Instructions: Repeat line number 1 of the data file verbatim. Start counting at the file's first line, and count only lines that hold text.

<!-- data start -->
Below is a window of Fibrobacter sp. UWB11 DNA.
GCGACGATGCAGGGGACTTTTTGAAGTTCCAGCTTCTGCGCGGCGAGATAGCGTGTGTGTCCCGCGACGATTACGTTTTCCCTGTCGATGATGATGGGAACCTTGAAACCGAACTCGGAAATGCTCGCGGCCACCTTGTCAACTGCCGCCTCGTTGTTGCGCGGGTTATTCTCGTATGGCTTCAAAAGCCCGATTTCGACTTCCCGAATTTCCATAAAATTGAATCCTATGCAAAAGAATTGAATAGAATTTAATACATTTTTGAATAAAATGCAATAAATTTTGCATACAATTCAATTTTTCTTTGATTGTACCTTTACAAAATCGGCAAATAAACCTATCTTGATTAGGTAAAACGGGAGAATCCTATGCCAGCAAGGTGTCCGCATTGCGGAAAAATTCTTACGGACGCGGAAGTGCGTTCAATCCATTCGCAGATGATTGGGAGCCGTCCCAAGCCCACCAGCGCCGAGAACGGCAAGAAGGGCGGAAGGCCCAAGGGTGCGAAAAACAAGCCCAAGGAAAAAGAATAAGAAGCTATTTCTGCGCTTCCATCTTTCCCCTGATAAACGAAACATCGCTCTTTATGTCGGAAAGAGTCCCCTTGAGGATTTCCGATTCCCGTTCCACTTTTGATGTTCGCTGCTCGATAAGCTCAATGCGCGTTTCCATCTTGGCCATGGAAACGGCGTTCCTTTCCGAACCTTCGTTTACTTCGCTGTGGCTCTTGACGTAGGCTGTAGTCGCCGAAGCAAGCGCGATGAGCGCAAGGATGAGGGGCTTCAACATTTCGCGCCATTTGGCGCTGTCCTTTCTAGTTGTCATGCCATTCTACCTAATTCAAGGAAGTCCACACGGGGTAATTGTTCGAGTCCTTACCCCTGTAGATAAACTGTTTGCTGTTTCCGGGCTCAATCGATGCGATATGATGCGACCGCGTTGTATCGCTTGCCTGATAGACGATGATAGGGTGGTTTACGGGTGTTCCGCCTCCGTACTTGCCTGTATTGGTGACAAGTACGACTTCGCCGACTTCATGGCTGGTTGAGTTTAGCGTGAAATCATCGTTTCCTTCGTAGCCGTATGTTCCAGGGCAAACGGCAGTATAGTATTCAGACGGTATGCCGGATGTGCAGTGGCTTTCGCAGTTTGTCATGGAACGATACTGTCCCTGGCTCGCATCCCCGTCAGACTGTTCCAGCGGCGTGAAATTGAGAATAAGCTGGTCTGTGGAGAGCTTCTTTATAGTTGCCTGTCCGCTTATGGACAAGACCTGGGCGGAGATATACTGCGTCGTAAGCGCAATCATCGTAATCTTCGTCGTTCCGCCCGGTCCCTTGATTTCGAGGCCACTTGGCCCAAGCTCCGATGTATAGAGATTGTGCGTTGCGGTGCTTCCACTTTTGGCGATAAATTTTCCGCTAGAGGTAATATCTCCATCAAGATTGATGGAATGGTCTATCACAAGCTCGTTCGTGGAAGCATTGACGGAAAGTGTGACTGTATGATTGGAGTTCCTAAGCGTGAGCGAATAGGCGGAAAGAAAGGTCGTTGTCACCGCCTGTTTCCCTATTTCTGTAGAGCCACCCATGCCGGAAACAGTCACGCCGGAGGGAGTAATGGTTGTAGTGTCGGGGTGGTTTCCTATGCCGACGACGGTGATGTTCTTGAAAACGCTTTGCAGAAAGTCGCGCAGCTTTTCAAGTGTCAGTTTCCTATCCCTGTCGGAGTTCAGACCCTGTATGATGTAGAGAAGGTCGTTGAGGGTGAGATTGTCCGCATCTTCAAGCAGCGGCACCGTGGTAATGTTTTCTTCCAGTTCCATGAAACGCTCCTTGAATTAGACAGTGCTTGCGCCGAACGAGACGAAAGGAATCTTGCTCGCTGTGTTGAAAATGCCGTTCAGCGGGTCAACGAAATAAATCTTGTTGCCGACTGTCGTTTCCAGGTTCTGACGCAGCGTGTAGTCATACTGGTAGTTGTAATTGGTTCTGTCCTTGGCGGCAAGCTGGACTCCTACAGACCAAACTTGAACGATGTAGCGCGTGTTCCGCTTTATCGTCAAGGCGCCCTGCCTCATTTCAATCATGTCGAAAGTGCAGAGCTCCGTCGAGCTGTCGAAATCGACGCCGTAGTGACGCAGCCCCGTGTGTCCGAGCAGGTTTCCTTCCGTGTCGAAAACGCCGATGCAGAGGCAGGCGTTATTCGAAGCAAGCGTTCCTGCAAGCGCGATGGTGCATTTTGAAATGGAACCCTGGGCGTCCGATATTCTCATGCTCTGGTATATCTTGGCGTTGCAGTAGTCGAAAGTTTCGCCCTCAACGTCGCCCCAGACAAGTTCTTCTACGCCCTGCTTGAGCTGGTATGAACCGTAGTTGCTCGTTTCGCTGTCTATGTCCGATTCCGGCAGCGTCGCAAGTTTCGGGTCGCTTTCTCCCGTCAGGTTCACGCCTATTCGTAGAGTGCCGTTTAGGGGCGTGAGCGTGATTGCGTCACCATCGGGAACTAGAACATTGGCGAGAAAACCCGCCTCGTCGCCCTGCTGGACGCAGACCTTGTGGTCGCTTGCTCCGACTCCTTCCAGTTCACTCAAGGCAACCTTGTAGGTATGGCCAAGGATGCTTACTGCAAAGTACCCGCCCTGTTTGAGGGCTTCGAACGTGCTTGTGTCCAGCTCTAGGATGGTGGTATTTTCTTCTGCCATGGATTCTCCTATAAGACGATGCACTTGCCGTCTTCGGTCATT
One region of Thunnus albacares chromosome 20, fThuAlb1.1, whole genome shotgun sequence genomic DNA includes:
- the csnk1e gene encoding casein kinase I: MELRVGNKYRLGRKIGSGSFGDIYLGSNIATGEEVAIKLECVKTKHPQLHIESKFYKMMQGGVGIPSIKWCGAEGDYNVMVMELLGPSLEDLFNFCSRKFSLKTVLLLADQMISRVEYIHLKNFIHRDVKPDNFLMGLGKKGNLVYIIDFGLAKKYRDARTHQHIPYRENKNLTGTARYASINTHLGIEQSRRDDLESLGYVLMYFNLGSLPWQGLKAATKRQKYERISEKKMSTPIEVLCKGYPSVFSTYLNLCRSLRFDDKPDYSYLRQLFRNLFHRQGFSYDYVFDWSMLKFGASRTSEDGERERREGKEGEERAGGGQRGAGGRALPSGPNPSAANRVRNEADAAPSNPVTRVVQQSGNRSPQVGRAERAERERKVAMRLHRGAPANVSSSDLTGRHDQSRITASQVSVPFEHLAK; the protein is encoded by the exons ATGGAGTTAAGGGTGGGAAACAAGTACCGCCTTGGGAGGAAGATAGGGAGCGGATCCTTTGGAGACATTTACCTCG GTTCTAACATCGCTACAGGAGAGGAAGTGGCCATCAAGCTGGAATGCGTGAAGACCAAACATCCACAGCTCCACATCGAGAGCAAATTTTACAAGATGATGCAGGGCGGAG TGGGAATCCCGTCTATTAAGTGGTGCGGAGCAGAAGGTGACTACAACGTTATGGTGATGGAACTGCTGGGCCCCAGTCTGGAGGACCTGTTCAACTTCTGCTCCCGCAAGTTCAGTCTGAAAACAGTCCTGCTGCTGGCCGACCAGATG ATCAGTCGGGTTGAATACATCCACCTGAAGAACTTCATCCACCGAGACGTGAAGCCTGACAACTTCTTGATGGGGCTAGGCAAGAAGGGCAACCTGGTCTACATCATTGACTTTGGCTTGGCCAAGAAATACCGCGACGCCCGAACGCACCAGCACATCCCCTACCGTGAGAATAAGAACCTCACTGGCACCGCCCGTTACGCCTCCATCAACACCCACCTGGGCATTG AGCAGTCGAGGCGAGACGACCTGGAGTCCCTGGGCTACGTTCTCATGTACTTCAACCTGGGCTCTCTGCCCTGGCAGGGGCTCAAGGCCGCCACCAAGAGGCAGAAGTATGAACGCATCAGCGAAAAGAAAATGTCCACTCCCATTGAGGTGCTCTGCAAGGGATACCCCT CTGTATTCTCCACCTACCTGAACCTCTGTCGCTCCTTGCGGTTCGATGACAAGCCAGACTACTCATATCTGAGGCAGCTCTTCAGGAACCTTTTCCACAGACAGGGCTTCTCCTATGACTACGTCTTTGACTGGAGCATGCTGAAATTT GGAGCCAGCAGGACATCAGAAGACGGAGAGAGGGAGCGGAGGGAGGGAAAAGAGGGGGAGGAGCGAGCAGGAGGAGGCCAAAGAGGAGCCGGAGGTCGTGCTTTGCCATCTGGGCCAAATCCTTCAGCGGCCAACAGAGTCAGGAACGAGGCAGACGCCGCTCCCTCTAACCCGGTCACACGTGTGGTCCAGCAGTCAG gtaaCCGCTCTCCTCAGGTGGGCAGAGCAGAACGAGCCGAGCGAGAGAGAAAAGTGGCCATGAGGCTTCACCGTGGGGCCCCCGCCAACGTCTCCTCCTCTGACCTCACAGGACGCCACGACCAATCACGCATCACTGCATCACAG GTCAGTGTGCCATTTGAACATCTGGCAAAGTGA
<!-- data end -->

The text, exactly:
Below is a window of Fibrobacter sp. UWB11 DNA.